- Bag some Fine Art This Christmas - Some of America's most popular living artists have licensed merchandise that you can buy and frame for a few dollars if you shop carefully in the gift bag department of Dollar Tree or other discount stores. Well known Western, wildlife, landscape, and devotional artists have all contributed. New for 2010!
- Traditional Home-Made Ornaments - When you think about Victorian Christmas trees, forget about glass ornaments - they didn't exist during most of Queen Victoria's reign. What did people use? Found and recycled materials, and home-made ornaments. Here are a few examples that might surprise you.
- A Brief History of Christmas Trees
- About Nativities
- A Brief History of Christmas Villages If you enjoy setting out a holiday village of any kind, we think you will enjoy learning about the deep roots of this multicultural tradition.New for 2009!
Simple Paper Ornaments - Kid-friendly patterns and instructions for making classy home-made paper ornaments
- Don't Try This at Home (Anymore) - Dangerous Decorations People Used to Use
- Outdoor Decorations - A look at some of the things folks have done to make their house and front yards say "Christmas," including:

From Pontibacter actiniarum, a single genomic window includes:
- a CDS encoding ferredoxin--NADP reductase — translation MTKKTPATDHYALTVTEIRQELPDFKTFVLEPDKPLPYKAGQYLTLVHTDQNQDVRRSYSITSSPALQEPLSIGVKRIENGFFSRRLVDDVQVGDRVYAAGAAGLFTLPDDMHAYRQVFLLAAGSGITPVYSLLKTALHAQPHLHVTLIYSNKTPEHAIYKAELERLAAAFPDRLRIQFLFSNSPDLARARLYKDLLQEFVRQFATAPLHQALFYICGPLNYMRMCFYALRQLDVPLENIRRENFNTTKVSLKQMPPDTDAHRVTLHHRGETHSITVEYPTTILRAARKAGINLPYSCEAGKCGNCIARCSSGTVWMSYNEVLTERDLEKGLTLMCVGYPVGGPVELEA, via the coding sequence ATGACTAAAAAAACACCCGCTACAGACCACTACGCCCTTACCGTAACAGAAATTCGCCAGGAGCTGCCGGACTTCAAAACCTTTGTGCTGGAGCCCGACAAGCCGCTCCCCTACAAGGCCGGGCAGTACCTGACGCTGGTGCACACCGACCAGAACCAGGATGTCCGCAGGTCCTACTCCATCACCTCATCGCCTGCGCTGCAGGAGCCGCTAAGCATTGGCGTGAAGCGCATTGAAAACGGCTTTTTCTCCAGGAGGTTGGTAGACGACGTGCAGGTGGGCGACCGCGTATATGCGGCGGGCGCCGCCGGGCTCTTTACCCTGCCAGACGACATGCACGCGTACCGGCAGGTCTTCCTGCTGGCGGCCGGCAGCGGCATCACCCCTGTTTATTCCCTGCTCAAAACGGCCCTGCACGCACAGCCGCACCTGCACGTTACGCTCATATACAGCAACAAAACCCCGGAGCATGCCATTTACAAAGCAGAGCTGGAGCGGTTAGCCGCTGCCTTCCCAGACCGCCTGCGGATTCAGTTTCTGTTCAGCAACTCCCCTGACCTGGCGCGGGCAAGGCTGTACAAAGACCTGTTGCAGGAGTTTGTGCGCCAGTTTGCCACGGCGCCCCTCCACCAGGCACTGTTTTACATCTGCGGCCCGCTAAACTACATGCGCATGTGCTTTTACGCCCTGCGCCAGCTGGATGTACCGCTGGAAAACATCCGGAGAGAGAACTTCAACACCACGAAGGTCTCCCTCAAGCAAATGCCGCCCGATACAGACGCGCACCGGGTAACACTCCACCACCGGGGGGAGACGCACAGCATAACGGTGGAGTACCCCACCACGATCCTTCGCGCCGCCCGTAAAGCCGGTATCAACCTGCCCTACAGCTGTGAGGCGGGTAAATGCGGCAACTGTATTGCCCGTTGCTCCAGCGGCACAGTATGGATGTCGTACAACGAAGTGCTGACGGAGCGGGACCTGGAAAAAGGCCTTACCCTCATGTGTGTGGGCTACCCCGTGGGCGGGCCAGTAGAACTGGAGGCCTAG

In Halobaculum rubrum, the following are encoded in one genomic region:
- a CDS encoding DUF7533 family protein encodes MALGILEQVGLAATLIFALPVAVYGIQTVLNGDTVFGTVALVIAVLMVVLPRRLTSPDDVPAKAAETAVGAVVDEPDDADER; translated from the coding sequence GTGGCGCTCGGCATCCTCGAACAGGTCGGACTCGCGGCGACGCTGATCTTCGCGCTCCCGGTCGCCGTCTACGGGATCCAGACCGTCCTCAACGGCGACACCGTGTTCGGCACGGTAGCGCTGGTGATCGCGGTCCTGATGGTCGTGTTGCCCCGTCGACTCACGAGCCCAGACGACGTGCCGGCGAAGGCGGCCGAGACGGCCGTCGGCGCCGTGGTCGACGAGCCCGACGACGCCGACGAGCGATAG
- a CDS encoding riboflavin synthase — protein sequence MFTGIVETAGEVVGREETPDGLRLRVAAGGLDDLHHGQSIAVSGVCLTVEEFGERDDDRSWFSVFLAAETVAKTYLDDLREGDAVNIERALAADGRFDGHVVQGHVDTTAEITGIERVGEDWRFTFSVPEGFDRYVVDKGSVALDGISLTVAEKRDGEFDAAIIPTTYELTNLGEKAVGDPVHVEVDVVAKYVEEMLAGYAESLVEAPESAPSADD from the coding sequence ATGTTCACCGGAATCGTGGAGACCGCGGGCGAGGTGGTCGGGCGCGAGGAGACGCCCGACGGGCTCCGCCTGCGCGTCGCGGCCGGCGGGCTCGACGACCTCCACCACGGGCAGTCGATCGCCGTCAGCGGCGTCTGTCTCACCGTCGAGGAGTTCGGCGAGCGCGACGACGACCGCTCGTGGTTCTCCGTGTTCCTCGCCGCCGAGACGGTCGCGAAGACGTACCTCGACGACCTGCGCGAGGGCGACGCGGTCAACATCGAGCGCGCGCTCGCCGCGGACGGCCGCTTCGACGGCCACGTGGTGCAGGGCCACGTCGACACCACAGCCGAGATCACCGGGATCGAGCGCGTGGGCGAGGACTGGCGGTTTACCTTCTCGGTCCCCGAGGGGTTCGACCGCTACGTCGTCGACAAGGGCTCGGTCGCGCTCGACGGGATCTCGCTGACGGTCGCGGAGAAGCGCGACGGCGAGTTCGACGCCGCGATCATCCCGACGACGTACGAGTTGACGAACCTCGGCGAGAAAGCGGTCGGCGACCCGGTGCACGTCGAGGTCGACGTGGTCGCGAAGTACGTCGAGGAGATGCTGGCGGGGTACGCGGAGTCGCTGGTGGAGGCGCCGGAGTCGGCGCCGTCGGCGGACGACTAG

What is a Glitterhouse? - From a related site, Big Indoor Trains, comes a discussion of the original "Christmas Villages," the kind made of cardboard, celophane, and glitter. Includes free downloadable instructions and patterns for several unique projects.
- Tribute to Tinplate - Also from Big Indoor Trains, free downloadable plans and patterns for making cardboard stations, houses, and accessories that look just like the tinplate buildings that populated Christmas-tree railroads a century ago. New for 2009!
If you've been reading our pages, you know that we have big things planned, and a lot on our plate, so keep checking back.
us with any questions or suggestions you have in the meantime.
Paul and Shelia Race